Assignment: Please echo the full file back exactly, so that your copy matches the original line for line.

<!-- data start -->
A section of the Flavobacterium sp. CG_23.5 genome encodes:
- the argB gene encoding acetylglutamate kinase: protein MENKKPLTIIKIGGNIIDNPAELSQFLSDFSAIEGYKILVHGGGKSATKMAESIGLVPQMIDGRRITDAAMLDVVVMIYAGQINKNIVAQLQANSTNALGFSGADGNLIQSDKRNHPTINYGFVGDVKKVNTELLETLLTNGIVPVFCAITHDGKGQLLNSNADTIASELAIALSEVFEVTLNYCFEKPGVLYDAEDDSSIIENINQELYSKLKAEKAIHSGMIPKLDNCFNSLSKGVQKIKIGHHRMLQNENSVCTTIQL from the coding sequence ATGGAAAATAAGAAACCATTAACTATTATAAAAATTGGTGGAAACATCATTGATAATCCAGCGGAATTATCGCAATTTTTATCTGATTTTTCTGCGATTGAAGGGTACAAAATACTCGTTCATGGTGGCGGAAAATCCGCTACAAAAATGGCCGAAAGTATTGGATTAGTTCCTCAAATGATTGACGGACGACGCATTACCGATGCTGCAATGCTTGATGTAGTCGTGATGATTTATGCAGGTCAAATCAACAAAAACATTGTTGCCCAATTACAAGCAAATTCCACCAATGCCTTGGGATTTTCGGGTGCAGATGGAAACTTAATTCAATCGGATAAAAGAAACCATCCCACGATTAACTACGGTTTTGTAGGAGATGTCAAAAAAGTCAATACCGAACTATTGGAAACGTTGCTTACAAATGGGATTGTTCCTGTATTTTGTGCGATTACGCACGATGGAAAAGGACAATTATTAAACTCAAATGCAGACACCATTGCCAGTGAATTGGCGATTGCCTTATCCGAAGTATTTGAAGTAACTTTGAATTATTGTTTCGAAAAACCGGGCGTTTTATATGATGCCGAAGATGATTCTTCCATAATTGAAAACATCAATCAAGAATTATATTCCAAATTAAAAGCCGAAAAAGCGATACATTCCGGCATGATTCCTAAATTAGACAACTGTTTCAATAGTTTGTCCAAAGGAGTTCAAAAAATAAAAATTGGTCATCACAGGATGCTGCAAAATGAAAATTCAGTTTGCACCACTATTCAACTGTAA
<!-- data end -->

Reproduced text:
A section of the Flavobacterium sp. CG_23.5 genome encodes:
- the argB gene encoding acetylglutamate kinase: protein MENKKPLTIIKIGGNIIDNPAELSQFLSDFSAIEGYKILVHGGGKSATKMAESIGLVPQMIDGRRITDAAMLDVVVMIYAGQINKNIVAQLQANSTNALGFSGADGNLIQSDKRNHPTINYGFVGDVKKVNTELLETLLTNGIVPVFCAITHDGKGQLLNSNADTIASELAIALSEVFEVTLNYCFEKPGVLYDAEDDSSIIENINQELYSKLKAEKAIHSGMIPKLDNCFNSLSKGVQKIKIGHHRMLQNENSVCTTIQL from the coding sequence ATGGAAAATAAGAAACCATTAACTATTATAAAAATTGGTGGAAACATCATTGATAATCCAGCGGAATTATCGCAATTTTTATCTGATTTTTCTGCGATTGAAGGGTACAAAATACTCGTTCATGGTGGCGGAAAATCCGCTACAAAAATGGCCGAAAGTATTGGATTAGTTCCTCAAATGATTGACGGACGACGCATTACCGATGCTGCAATGCTTGATGTAGTCGTGATGATTTATGCAGGTCAAATCAACAAAAACATTGTTGCCCAATTACAAGCAAATTCCACCAATGCCTTGGGATTTTCGGGTGCAGATGGAAACTTAATTCAATCGGATAAAAGAAACCATCCCACGATTAACTACGGTTTTGTAGGAGATGTCAAAAAAGTCAATACCGAACTATTGGAAACGTTGCTTACAAATGGGATTGTTCCTGTATTTTGTGCGATTACGCACGATGGAAAAGGACAATTATTAAACTCAAATGCAGACACCATTGCCAGTGAATTGGCGATTGCCTTATCCGAAGTATTTGAAGTAACTTTGAATTATTGTTTCGAAAAACCGGGCGTTTTATATGATGCCGAAGATGATTCTTCCATAATTGAAAACATCAATCAAGAATTATATTCCAAATTAAAAGCCGAAAAAGCGATACATTCCGGCATGATTCCTAAATTAGACAACTGTTTCAATAGTTTGTCCAAAGGAGTTCAAAAAATAAAAATTGGTCATCACAGGATGCTGCAAAATGAAAATTCAGTTTGCACCACTATTCAACTGTAA